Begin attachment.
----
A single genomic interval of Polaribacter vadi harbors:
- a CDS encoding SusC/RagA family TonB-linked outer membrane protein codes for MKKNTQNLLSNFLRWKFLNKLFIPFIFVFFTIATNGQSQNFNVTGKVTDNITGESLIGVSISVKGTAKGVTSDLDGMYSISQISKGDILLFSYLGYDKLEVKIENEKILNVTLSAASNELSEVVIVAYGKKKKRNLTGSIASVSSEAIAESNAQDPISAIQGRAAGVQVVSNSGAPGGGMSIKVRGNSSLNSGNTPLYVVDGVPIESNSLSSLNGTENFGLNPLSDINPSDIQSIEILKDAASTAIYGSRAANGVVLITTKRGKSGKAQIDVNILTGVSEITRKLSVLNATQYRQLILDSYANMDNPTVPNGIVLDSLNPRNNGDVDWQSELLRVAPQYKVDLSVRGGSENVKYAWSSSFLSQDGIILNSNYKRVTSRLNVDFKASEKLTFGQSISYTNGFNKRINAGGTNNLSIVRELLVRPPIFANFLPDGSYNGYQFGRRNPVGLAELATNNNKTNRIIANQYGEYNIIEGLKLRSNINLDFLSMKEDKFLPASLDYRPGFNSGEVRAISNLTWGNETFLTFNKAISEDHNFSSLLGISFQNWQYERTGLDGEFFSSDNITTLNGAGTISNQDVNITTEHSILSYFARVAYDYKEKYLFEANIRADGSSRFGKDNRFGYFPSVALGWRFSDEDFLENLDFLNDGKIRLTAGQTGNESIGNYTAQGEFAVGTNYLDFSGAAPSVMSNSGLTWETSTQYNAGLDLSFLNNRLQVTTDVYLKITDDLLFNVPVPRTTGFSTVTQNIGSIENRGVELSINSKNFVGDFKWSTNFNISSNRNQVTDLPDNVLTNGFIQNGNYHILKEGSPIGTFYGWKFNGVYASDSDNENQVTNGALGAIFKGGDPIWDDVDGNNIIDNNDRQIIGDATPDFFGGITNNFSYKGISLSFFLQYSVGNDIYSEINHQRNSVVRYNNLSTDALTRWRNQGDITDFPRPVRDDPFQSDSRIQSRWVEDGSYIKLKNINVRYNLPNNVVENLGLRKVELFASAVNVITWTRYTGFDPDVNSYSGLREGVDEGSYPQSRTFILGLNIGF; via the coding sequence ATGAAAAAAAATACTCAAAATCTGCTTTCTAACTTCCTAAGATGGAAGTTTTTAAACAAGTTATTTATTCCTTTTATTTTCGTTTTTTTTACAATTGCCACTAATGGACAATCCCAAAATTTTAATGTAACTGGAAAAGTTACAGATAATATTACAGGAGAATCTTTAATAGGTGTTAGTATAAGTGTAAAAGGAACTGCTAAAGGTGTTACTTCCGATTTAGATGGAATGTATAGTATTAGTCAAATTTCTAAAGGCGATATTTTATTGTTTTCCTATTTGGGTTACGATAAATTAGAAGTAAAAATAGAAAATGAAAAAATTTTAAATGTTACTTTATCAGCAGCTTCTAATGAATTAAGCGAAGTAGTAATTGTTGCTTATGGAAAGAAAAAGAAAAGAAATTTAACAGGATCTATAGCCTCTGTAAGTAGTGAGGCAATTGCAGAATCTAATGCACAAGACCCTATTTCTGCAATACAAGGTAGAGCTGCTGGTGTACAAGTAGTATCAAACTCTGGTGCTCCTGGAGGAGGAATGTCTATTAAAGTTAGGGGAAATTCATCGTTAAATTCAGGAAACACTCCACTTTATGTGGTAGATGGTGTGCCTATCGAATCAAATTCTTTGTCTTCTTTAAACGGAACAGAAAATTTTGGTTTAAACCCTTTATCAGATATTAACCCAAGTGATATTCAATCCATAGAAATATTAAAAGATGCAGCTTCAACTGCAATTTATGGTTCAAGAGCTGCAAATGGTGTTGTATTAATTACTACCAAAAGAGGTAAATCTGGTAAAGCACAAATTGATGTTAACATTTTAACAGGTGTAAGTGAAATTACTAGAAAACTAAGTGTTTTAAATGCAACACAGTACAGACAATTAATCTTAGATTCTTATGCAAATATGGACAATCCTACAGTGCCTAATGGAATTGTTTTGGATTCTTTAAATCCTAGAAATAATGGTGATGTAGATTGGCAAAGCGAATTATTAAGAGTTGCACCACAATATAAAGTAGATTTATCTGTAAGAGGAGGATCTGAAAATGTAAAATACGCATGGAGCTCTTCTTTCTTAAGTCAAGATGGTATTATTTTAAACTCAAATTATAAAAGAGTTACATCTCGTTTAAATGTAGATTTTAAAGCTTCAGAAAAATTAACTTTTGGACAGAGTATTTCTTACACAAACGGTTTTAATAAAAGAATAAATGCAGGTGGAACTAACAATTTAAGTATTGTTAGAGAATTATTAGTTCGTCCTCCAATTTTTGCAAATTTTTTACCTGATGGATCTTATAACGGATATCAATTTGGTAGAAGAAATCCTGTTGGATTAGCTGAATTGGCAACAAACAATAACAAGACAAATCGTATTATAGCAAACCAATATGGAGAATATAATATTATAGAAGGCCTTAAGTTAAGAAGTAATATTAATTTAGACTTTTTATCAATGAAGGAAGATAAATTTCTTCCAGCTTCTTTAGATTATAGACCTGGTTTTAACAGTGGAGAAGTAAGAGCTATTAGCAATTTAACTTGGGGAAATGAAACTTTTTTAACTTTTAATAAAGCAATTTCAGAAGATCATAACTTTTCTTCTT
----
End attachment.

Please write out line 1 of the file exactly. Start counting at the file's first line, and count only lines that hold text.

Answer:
A single genomic interval of Polaribacter vadi harbors: